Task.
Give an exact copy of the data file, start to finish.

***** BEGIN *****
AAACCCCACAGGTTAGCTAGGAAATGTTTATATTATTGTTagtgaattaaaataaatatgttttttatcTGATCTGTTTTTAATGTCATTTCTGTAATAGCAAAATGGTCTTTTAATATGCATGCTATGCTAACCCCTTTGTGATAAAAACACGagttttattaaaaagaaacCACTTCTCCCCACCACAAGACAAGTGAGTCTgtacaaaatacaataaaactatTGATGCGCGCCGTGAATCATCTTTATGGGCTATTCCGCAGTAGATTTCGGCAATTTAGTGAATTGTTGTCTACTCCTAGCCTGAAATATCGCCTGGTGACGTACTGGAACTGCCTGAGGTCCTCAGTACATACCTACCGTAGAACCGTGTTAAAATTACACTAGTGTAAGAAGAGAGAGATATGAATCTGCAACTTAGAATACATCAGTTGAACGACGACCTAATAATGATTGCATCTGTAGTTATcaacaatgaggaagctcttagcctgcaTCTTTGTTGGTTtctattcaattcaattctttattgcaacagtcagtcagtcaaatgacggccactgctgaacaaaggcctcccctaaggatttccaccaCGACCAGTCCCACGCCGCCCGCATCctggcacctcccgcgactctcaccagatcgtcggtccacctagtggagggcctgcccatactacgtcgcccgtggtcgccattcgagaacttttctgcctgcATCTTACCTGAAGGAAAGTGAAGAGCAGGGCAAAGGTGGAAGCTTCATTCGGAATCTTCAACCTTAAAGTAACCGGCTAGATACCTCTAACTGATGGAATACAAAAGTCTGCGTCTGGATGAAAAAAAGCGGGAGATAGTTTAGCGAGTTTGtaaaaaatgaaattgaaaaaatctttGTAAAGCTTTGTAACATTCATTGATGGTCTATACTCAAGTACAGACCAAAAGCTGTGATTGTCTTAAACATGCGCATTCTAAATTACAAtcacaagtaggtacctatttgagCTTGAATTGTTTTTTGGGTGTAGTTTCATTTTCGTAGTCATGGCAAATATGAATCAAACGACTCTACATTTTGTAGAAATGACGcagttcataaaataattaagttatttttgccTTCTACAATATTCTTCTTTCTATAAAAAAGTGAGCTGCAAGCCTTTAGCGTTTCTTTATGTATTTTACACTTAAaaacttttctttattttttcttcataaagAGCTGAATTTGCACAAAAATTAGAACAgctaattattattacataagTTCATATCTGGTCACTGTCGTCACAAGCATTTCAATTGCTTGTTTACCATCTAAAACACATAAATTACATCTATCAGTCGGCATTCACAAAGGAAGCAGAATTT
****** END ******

AAACCCCACAGGTTAGCTAGGAAATGTTTATATTATTGTTagtgaattaaaataaatatgttttttatcTGATCTGTTTTTAATGTCATTTCTGTAATAGCAAAATGGTCTTTTAATATGCATGCTATGCTAACCCCTTTGTGATAAAAACACGagttttattaaaaagaaacCACTTCTCCCCACCACAAGACAAGTGAGTCTgtacaaaatacaataaaactatTGATGCGCGCCGTGAATCATCTTTATGGGCTATTCCGCAGTAGATTTCGGCAATTTAGTGAATTGTTGTCTACTCCTAGCCTGAAATATCGCCTGGTGACGTACTGGAACTGCCTGAGGTCCTCAGTACATACCTACCGTAGAACCGTGTTAAAATTACACTAGTGTAAGAAGAGAGAGATATGAATCTGCAACTTAGAATACATCAGTTGAACGACGACCTAATAATGATTGCATCTGTAGTTATcaacaatgaggaagctcttagcctgcaTCTTTGTTGGTTtctattcaattcaattctttattgcaacagtcagtcagtcaaatgacggccactgctgaacaaaggcctcccctaaggatttccaccaCGACCAGTCCCACGCCGCCCGCATCctggcacctcccgcgactctcaccagatcgtcggtccacctagtggagggcctgcccatactacgtcgcccgtggtcgccattcgagaacttttctgcctgcATCTTACCTGAAGGAAAGTGAAGAGCAGGGCAAAGGTGGAAGCTTCATTCGGAATCTTCAACCTTAAAGTAACCGGCTAGATACCTCTAACTGATGGAATACAAAAGTCTGCGTCTGGATGAAAAAAAGCGGGAGATAGTTTAGCGAGTTTGtaaaaaatgaaattgaaaaaatctttGTAAAGCTTTGTAACATTCATTGATGGTCTATACTCAAGTACAGACCAAAAGCTGTGATTGTCTTAAACATGCGCATTCTAAATTACAAtcacaagtaggtacctatttgagCTTGAATTGTTTTTTGGGTGTAGTTTCATTTTCGTAGTCATGGCAAATATGAATCAAACGACTCTACATTTTGTAGAAATGACGcagttcataaaataattaagttatttttgccTTCTACAATATTCTTCTTTCTATAAAAAAGTGAGCTGCAAGCCTTTAGCGTTTCTTTATGTATTTTACACTTAAaaacttttctttattttttcttcataaagAGCTGAATTTGCACAAAAATTAGAACAgctaattattattacataagTTCATATCTGGTCACTGTCGTCACAAGCATTTCAATTGCTTGTTTACCATCTAAAACACATAAATTACATCTATCAGTCGGCATTCACAAAGGAAGCAGAATTT